I recently came across a good article by Jonathan Friedman at LionBird about why VCs pass on ‘good’ companies.  The gist of it is that the VC model is based on slugging percentage, not batting average (i.e. a few big hits carry the returns while the rest can essentially fail).  Accordingly, leaders of ‘good’ companies need to get their spiel down to convince VCs why they are ‘great’ (i.e. 10x or more return for the VC).  The assumption, of course, is that securing VC funding is tantamount to success.  

But this got me thinking.  There are many ‘good’ companies out there that actually shouldn’t take VC funding, even if they can get it.  In all of the hype surrounding VC-backed successes, this option can get pushed to the side or even off the radar screen.

In the past few months we’ve parted ways (amicably) with multiple ‘good’ tech companies with solid niches, capable teams and strong unit economics.  In these instances we ultimately realized that, barring an extreme outlier upside scenario, a small exit was much more likely than a large one.  There is nothing wrong with a small exit.  It can still be life changing for the entrepreneur, but it won’t drive the economics required for a VC fund.

Here are some typical features I’ve noticed of ‘good’ growth stage tech companies that shouldn’t take venture capital:

  • Sustainable advantage (proprietary technology, durable customer relationships, etc.)
  • Growing at healthy but not blazing pace (situation dependent but probably 20-50% YoY)
  • Positive cash flow dynamics (growth generates more cash which can be reinvested in business)
  • Current leadership capable of driving next ‘crank’ of growth with minimal supplementation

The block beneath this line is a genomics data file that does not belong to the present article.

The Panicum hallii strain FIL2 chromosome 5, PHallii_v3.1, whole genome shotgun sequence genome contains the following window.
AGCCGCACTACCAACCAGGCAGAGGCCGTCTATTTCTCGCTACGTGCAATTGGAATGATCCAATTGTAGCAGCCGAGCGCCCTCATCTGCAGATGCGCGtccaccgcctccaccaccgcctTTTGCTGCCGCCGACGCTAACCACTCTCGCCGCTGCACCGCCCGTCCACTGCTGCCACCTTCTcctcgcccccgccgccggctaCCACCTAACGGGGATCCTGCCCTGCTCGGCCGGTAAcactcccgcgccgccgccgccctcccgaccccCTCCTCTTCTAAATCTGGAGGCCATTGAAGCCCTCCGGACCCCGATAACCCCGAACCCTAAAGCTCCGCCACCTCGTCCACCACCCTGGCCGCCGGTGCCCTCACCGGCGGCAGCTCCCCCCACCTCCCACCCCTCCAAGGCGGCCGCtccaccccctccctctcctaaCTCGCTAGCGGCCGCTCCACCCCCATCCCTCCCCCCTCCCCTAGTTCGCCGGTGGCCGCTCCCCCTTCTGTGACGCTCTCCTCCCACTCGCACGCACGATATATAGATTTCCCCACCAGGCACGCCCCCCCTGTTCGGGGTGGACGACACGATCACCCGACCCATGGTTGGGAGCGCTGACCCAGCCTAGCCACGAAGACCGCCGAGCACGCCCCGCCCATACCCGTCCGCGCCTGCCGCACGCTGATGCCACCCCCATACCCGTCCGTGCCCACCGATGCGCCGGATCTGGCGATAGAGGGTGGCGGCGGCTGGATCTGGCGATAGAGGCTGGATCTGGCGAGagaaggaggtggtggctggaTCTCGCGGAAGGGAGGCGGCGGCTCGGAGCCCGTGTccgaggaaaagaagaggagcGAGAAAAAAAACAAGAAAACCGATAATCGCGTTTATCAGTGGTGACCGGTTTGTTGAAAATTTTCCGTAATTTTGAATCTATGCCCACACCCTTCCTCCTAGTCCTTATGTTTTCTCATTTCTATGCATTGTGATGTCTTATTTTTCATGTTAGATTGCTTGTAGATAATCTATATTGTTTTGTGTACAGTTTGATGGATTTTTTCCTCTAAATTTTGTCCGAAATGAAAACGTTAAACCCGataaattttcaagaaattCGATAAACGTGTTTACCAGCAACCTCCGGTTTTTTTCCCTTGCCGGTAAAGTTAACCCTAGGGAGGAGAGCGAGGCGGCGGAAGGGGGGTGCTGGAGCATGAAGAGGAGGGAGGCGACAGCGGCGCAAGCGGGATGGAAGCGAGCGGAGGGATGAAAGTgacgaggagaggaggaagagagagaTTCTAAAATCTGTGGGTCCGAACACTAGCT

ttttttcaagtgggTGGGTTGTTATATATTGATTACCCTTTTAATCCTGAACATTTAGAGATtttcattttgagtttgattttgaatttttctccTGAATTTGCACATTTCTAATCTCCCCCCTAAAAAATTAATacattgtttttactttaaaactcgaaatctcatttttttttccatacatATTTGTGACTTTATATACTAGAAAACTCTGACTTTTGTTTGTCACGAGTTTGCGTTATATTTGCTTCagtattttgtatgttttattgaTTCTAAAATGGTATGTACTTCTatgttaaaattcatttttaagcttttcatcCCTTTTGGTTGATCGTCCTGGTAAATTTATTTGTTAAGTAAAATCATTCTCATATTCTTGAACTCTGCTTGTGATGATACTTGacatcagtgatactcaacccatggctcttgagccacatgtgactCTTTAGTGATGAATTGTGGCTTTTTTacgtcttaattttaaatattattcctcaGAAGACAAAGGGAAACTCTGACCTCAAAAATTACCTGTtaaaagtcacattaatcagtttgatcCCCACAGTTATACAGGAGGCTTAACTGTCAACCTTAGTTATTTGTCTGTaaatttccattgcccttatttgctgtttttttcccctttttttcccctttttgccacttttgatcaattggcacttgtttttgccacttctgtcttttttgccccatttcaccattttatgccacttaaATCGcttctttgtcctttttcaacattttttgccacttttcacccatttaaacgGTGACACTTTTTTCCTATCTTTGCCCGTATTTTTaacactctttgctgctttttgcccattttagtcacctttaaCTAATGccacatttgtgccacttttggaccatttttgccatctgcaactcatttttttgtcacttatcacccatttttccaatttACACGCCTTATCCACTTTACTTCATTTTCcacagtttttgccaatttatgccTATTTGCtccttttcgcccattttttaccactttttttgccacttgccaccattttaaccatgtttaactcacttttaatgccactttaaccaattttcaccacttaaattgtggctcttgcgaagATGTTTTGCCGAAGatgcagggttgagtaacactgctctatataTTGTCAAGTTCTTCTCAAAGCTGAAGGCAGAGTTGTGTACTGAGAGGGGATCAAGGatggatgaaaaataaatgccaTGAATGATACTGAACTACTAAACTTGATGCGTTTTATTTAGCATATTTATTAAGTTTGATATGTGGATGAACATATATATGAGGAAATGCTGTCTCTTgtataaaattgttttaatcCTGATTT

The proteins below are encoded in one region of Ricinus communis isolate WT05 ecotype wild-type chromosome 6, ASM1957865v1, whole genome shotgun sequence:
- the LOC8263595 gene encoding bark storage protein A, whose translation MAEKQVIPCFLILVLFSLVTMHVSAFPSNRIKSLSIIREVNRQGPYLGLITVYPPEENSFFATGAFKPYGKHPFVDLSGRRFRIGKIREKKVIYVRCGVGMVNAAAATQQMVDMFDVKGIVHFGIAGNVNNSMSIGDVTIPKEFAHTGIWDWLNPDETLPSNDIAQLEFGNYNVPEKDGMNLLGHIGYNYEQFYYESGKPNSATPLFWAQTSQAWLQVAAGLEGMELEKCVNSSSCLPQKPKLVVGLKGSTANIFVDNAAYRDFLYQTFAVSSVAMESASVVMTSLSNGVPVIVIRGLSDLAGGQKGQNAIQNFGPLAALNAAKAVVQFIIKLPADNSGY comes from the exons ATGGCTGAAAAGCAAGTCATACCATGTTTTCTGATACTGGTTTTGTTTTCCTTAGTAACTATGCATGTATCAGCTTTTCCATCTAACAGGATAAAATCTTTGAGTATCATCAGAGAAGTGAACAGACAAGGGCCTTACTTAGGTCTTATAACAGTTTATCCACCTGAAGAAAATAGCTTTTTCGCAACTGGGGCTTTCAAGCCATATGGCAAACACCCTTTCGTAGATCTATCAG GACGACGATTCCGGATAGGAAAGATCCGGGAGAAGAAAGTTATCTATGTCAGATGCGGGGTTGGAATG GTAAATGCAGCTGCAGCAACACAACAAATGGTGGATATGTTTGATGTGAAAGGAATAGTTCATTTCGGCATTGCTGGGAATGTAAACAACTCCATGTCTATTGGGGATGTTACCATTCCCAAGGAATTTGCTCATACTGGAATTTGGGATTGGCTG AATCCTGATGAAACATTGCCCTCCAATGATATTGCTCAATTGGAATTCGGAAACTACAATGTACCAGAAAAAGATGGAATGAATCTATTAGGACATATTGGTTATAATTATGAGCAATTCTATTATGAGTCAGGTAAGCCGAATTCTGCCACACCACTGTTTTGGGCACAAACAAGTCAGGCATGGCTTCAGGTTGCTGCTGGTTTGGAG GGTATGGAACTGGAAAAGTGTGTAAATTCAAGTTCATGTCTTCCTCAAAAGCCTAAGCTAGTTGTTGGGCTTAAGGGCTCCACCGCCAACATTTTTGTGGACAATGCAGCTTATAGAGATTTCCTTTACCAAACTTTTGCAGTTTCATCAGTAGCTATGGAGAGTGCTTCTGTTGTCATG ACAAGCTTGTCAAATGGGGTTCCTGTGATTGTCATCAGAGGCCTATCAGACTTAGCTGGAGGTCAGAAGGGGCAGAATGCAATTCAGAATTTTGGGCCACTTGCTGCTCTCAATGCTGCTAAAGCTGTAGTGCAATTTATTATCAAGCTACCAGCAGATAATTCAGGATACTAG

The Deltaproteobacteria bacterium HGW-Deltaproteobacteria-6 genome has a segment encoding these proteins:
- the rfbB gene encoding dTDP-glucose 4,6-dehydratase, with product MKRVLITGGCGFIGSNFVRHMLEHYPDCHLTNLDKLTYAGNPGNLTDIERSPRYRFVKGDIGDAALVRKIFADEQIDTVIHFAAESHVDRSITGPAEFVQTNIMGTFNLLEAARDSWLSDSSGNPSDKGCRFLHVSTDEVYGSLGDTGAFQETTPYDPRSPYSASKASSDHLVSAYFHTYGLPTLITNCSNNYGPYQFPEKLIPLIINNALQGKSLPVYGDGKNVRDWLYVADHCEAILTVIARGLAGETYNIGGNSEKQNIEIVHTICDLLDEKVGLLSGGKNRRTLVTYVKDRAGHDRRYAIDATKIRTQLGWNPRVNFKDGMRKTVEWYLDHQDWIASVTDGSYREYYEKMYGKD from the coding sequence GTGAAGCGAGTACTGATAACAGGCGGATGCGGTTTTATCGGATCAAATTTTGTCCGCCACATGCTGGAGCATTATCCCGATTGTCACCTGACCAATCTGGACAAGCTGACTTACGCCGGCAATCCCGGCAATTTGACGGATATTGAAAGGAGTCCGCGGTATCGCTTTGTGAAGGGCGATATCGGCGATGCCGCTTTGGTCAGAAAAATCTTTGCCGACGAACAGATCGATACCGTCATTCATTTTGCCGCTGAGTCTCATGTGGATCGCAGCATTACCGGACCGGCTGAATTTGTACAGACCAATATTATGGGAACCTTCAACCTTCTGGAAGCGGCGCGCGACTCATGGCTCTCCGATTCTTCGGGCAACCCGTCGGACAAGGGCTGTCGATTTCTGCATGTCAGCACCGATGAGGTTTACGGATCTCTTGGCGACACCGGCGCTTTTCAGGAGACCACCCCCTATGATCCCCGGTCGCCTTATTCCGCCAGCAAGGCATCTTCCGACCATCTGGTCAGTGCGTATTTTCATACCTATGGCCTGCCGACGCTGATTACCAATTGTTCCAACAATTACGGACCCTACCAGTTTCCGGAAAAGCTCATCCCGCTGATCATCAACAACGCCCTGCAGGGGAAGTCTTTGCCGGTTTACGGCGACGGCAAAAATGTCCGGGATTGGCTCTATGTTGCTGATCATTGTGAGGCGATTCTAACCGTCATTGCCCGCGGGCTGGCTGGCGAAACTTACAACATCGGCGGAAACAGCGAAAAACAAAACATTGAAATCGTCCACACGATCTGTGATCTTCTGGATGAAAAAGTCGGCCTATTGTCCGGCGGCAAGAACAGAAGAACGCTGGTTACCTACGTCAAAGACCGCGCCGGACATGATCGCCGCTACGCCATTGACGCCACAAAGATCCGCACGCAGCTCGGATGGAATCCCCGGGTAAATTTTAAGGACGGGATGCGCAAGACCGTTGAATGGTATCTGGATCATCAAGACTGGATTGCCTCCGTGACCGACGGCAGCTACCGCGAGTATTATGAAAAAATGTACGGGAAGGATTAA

• Sufficient runway but niche market (TAM < $500mm); honest assessment is critical here
  • Exit (if that is the goal) most likely to come from strategic acquisition
  • Cutting timeline to triple the size of the business by 50%+ doesn’t materially change company’s prospects (excluding time value of money)

Particularly in today’s capital environment, companies that fit the above description have a decent shot at securing some sort of institutional VC equity funding.  But in most cases they probably shouldn’t… and that’s okay!  Entrepreneurs leading these types of companies can still do remarkably well without venture capital.

Of course there are many cases where a VC equity investment makes a lot of sense for both sides (otherwise I’d be out of a job).  But the rationale for these arrangements seems to be well treaded territory.  I’m simply shedding light on another perspective that applies to some forgotten portion of the ecosphere.  The important thing for entrepreneurs is to thoroughly consider the pros and cons as it relates to their specific situation.